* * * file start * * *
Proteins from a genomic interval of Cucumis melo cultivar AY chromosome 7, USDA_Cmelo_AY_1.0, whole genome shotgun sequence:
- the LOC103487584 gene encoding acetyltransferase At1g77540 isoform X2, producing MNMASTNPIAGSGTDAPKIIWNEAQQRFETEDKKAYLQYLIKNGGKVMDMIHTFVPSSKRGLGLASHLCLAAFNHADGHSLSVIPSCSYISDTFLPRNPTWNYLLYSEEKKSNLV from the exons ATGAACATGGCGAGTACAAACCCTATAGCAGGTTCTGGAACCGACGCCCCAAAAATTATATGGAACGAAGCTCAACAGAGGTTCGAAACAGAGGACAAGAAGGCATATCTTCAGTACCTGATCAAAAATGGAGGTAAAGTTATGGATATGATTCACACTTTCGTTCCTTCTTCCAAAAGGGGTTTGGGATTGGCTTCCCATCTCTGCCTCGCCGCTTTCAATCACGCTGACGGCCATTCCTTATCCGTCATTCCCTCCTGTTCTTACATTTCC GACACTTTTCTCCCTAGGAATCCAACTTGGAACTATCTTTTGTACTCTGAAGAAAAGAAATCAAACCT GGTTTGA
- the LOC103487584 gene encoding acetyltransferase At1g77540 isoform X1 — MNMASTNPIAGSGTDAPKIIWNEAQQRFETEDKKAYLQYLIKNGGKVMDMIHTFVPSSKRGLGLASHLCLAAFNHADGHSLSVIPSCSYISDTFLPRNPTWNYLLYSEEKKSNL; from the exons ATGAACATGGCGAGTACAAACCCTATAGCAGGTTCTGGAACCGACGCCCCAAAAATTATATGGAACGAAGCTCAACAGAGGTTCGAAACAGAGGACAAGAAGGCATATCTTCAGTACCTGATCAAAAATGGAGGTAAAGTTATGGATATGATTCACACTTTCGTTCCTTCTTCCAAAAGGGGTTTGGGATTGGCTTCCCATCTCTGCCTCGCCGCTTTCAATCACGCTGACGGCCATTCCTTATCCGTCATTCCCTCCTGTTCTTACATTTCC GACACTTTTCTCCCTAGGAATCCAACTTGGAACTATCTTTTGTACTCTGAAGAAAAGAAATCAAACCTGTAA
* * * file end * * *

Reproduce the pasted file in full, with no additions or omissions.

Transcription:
Proteins from a genomic interval of Cucumis melo cultivar AY chromosome 7, USDA_Cmelo_AY_1.0, whole genome shotgun sequence:
- the LOC103487584 gene encoding acetyltransferase At1g77540 isoform X2, producing MNMASTNPIAGSGTDAPKIIWNEAQQRFETEDKKAYLQYLIKNGGKVMDMIHTFVPSSKRGLGLASHLCLAAFNHADGHSLSVIPSCSYISDTFLPRNPTWNYLLYSEEKKSNLV from the exons ATGAACATGGCGAGTACAAACCCTATAGCAGGTTCTGGAACCGACGCCCCAAAAATTATATGGAACGAAGCTCAACAGAGGTTCGAAACAGAGGACAAGAAGGCATATCTTCAGTACCTGATCAAAAATGGAGGTAAAGTTATGGATATGATTCACACTTTCGTTCCTTCTTCCAAAAGGGGTTTGGGATTGGCTTCCCATCTCTGCCTCGCCGCTTTCAATCACGCTGACGGCCATTCCTTATCCGTCATTCCCTCCTGTTCTTACATTTCC GACACTTTTCTCCCTAGGAATCCAACTTGGAACTATCTTTTGTACTCTGAAGAAAAGAAATCAAACCT GGTTTGA
- the LOC103487584 gene encoding acetyltransferase At1g77540 isoform X1 — MNMASTNPIAGSGTDAPKIIWNEAQQRFETEDKKAYLQYLIKNGGKVMDMIHTFVPSSKRGLGLASHLCLAAFNHADGHSLSVIPSCSYISDTFLPRNPTWNYLLYSEEKKSNL; from the exons ATGAACATGGCGAGTACAAACCCTATAGCAGGTTCTGGAACCGACGCCCCAAAAATTATATGGAACGAAGCTCAACAGAGGTTCGAAACAGAGGACAAGAAGGCATATCTTCAGTACCTGATCAAAAATGGAGGTAAAGTTATGGATATGATTCACACTTTCGTTCCTTCTTCCAAAAGGGGTTTGGGATTGGCTTCCCATCTCTGCCTCGCCGCTTTCAATCACGCTGACGGCCATTCCTTATCCGTCATTCCCTCCTGTTCTTACATTTCC GACACTTTTCTCCCTAGGAATCCAACTTGGAACTATCTTTTGTACTCTGAAGAAAAGAAATCAAACCTGTAA